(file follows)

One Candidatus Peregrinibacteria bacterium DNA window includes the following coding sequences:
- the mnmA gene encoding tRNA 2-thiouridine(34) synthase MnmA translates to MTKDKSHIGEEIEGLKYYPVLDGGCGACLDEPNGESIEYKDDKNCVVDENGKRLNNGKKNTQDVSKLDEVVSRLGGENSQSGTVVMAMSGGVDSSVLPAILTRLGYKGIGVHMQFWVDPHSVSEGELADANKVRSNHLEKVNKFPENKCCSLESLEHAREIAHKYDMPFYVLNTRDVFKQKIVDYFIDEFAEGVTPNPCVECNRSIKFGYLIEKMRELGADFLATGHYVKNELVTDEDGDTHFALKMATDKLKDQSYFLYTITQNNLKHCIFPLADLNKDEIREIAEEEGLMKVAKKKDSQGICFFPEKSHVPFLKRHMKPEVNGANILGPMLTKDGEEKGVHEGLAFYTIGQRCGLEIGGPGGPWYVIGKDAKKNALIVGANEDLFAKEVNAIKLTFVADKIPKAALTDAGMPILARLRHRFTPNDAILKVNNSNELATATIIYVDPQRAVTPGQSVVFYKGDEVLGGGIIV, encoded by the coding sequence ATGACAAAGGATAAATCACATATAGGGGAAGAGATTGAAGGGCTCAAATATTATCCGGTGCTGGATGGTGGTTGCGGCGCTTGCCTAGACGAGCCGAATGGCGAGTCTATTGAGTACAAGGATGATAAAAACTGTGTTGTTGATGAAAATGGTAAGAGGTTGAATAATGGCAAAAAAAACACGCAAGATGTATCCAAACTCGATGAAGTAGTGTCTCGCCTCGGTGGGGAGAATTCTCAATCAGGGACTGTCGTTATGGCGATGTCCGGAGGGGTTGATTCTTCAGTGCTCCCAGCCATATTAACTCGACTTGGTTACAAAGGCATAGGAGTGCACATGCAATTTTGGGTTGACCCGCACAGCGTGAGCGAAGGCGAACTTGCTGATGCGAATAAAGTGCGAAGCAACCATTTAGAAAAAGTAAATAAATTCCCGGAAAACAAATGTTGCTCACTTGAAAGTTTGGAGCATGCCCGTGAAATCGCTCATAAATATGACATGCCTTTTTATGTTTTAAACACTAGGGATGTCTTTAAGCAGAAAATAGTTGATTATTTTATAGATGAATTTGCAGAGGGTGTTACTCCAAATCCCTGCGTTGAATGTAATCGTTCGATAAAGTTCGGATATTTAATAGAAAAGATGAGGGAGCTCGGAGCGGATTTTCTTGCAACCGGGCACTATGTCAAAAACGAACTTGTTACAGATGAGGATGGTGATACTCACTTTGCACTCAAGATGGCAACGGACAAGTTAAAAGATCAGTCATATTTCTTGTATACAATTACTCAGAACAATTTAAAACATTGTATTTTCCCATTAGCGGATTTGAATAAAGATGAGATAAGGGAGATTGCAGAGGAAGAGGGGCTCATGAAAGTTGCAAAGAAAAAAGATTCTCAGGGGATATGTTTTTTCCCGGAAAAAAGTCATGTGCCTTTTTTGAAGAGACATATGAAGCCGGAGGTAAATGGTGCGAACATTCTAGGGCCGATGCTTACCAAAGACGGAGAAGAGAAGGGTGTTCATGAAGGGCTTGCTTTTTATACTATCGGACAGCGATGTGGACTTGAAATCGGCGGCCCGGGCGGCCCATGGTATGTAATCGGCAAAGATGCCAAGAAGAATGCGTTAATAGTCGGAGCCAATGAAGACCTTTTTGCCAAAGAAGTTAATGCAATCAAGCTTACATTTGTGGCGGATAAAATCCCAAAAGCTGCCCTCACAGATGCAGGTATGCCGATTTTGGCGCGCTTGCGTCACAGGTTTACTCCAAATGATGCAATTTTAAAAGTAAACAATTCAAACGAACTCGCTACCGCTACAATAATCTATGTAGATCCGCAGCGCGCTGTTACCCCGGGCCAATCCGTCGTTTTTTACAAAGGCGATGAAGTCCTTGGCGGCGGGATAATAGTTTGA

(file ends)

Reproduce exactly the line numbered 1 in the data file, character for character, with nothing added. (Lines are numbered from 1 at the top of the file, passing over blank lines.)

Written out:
One Candidatus Peregrinibacteria bacterium DNA window includes the following coding sequences: